The Magnificent Seven (song)

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"The Magnificent Seven"
Mag seven cheeseboiger.png
UK vinyl single, whose sleeve reveals the vinyl labels on both sides, including the A-side label showing seven o'clock
Single by The Clash
from the album Sandinista!
B-side"The Magnificent Dance"
Released10 April 1981 (U.K.)
Format7" single
RecordedApril 1980 at Electric Lady Studios, New York
GenreFunk, hip hop, rap rock[1]
Songwriter(s)The Clash
Producer(s)The Clash
The Clash singles chronology
"Hitsville U.K."
"The Magnificent Seven"
"This Is Radio Clash"
"Hitsville U.K."
"The Magnificent Seven"
"This Is Radio Clash"

"The Magnificent Seven" is a song and single by the English punk rock band the Clash. It was the third single from their fourth album Sandinista!. It reached number 34 on the UK Singles Chart.[2]

The song was inspired by old school hip hop acts from New York City, like the Sugarhill Gang and Grandmaster Flash & the Furious Five.[3] Rap was still a new and emerging music genre at the time, and the band, especially Mick Jones, was very impressed with it, so much so that Jones took to carrying a boombox around and got the nickname "Whack Attack". The song was recorded in April 1980 at Electric Lady Studios in New York City, built around a funky bass loop played by Norman Watt-Roy of the Blockheads. Joe Strummer wrote the words on the spot, a technique that was also used to create Sandinista!'s other rap track, "Lightning Strikes (Not Once But Twice)". "The Magnificent Seven" represents the first attempt by a rock band to write and perform original rap music, and one of the earliest examples of hip hop records with political and social content. It is the first major white rap record, predating the recording of Blondie's "Rapture" by six months. Strummer said of the group's encounter with hip-hop:

When we came to the U.S., Mick stumbled upon a music shop in Brooklyn that carried the music of Grand Master Flash and the Furious Five, the Sugar Hill Gang...these groups were radically changing music and they changed everything for us.[3]

Though it failed to chart in America, the song was an underground hit and received heavy play on underground and college radio. Jeff Chang wrote that in New York City, the song "had become an unlikely hit on the Black radio station, WBLS."[4] Also popular were various dance re-mixes, both official B-side, ("The Magnificent Dance"), and original DJ remixes such as WBLS's remix known as "Dirty Harry", after the film of same name, which can be found on various Clash's bootlegs, including Clash on Broadway Disc 4: The Outtakes.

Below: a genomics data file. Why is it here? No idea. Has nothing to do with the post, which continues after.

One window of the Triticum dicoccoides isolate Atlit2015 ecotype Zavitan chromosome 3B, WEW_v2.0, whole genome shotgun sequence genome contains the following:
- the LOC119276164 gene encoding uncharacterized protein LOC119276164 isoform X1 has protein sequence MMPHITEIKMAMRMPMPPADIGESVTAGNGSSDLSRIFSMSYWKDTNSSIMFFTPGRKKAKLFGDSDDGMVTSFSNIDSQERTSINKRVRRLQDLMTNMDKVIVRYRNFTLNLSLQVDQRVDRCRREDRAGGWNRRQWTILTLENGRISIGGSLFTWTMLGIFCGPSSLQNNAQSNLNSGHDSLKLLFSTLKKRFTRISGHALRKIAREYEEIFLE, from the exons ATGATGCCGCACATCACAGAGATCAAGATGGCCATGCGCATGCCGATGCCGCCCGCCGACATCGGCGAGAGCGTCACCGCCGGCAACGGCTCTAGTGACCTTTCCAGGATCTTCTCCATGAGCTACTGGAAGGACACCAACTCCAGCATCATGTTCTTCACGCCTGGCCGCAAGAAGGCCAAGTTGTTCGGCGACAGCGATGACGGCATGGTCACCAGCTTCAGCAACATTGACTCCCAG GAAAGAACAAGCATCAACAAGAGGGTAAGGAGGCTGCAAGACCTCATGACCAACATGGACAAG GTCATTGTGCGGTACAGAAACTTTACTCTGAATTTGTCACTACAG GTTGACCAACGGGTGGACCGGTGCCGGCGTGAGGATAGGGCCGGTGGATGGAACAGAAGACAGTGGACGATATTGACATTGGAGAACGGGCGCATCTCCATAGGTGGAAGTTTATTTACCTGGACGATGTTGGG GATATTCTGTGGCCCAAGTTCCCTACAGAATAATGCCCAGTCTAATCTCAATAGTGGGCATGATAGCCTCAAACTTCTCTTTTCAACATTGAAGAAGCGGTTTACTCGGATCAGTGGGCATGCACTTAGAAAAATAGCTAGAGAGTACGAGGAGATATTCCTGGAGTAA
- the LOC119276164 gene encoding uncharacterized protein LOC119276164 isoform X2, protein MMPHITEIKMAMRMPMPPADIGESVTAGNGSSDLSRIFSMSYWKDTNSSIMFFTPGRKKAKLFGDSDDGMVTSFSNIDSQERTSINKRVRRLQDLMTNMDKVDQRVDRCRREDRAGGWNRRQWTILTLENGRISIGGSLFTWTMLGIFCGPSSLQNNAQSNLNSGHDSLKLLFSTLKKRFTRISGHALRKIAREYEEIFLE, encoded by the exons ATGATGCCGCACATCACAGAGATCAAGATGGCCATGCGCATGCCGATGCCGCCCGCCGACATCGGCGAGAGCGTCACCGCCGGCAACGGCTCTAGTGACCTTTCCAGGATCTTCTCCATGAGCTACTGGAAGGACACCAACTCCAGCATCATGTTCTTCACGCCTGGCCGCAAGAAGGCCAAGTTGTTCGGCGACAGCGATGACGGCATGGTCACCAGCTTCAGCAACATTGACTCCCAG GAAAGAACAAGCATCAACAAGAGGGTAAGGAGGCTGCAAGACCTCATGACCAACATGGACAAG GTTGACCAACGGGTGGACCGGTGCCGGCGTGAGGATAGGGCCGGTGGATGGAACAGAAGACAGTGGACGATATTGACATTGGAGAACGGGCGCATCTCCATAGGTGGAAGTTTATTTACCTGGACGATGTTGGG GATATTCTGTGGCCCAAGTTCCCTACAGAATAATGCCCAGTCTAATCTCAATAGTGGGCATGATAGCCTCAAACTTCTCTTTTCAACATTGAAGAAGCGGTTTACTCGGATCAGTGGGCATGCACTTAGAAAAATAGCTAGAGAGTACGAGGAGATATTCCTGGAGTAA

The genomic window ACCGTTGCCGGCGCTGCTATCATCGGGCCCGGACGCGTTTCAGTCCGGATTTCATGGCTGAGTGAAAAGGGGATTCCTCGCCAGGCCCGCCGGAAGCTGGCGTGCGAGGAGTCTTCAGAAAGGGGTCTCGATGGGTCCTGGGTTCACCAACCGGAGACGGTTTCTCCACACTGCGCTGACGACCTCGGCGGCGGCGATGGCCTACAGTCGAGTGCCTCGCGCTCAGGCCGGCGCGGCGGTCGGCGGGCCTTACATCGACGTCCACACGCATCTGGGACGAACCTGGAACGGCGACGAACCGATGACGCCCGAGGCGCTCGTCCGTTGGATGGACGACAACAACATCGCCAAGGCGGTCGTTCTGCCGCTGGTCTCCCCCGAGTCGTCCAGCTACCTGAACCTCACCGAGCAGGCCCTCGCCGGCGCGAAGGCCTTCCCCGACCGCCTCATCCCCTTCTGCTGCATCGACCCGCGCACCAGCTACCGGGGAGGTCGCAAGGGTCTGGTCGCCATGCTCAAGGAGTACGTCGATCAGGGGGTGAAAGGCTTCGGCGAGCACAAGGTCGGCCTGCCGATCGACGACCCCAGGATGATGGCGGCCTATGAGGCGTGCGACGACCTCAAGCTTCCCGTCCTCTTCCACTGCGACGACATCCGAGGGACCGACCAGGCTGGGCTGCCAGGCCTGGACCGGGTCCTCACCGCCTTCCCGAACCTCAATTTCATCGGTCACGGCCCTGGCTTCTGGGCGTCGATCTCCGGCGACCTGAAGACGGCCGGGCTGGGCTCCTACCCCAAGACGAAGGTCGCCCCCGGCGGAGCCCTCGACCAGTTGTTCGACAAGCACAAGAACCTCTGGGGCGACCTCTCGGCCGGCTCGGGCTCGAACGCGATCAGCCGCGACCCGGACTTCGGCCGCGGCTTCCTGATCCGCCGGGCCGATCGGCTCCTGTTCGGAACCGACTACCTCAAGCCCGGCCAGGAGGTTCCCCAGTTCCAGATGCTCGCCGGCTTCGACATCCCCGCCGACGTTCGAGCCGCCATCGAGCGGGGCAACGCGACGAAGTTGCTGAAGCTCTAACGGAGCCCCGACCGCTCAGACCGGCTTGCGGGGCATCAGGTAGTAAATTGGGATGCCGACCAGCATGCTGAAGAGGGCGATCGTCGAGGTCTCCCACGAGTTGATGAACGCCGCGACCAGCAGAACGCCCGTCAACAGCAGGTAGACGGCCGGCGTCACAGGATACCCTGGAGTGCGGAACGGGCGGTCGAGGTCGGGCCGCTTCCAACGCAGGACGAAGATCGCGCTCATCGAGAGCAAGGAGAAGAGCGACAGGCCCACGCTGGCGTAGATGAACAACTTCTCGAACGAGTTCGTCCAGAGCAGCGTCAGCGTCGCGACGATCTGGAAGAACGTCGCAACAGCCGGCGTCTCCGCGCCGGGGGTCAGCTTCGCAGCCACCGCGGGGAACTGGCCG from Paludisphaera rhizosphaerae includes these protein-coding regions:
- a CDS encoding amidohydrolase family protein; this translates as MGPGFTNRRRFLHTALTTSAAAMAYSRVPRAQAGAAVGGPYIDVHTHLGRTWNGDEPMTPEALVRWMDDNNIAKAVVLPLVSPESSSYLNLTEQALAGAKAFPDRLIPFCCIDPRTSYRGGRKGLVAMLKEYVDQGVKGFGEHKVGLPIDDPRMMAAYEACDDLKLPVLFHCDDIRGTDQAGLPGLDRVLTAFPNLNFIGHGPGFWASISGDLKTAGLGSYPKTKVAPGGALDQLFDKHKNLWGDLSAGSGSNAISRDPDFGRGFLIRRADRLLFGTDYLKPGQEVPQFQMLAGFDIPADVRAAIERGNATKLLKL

The single was reissued in 1981 with "Stop the World" as its B-side and with different sleeve art.

The Magnificent Dance[edit]

"The Magnificent Dance", released on 12 April 1981 by CBS in 12-inch single format,[2] is the dance remix of "The Magnificent Seven". The maxi single was released in the UK featuring an edited version of "The Magnificent Seven" on side-A, and in the U.S., where it was backed with the extended version of "The Cool Out".[2] It is credited to "Pepe Unidos", a pseudonym for Strummer, Paul Simonon and manager Bernie Rhodes. "Pepe Unidos" also produced "The Cool Out", a remix of "The Call Up". This dance version "definitely capitalized on the funky groove of the original, adding in some very cool drumming."[5]

In 2015, Pitchfork Media included the song on their "Early 80's Disco" playlist, saying "if they were bored with the USA in 1977, four years on, they were also bored with both punk and rock. Instead, they became infatuated with NYC street culture, from early hip-hop to post-disco. This dubbed-out disco remix of the lead track off of Sandinista! was a club hit and the record Larry Levan would use to fine tune the sound system at the Paradise Garage."[6]

Cover versions[edit]

The song was played by the Max Weinberg 7 on Late Night with Conan O'Brien on its first show since the Writer's Strike. An instrumental version of the song was used with sampled vocals from Basement Jaxx's "Romeo" by 2 Many DJs to create the track "The Magnificent Romeo".[7]



Year Chart Peak
1981 UK Singles Chart[8] 34
1981 Belgium (Ultratop 50 Flanders)[9] 18
1981 Dutch Single Chart[10] 21
1982 US Billboard Club Play Singles[11] 21


  1. ^ "Rap-Rock: From 'Punk Rock Rap' to Mook Nation". 11 February 2014.
  2. ^ a b c The Clash discography.
  3. ^ a b D’Ambrosio 2003.
  4. ^ Chang 2005, p. 154
  5. ^ "The Clash - Super Black Market Clash". Retrieved 16 November 2010.
  6. ^ Andy Beta (2015-08-07). "Early '80s Disco". Pitchfork. Retrieved 2016-10-19.
  7. ^ "2 Many DJs: The Magnificent Romeo - Basement Jaxx vs The Clash". Retrieved 27 November 2010.
  8. ^ "Chart Stats - The Clash - The Magnificent Seven". Retrieved 16 November 2010.
  9. ^ " – The Clash – The Magnificent Seven" (in Dutch). Ultratop 50.
  10. ^ "THE CLASH - THE MAGNIFICENT SEVEN (NUMMER)". Retrieved 16 November 2010.
  11. ^ Whitburn, Joel (2004). Hot Dance/Disco: 1974–2003. Record Research. p. 59.


Journals and magazines


External links[edit]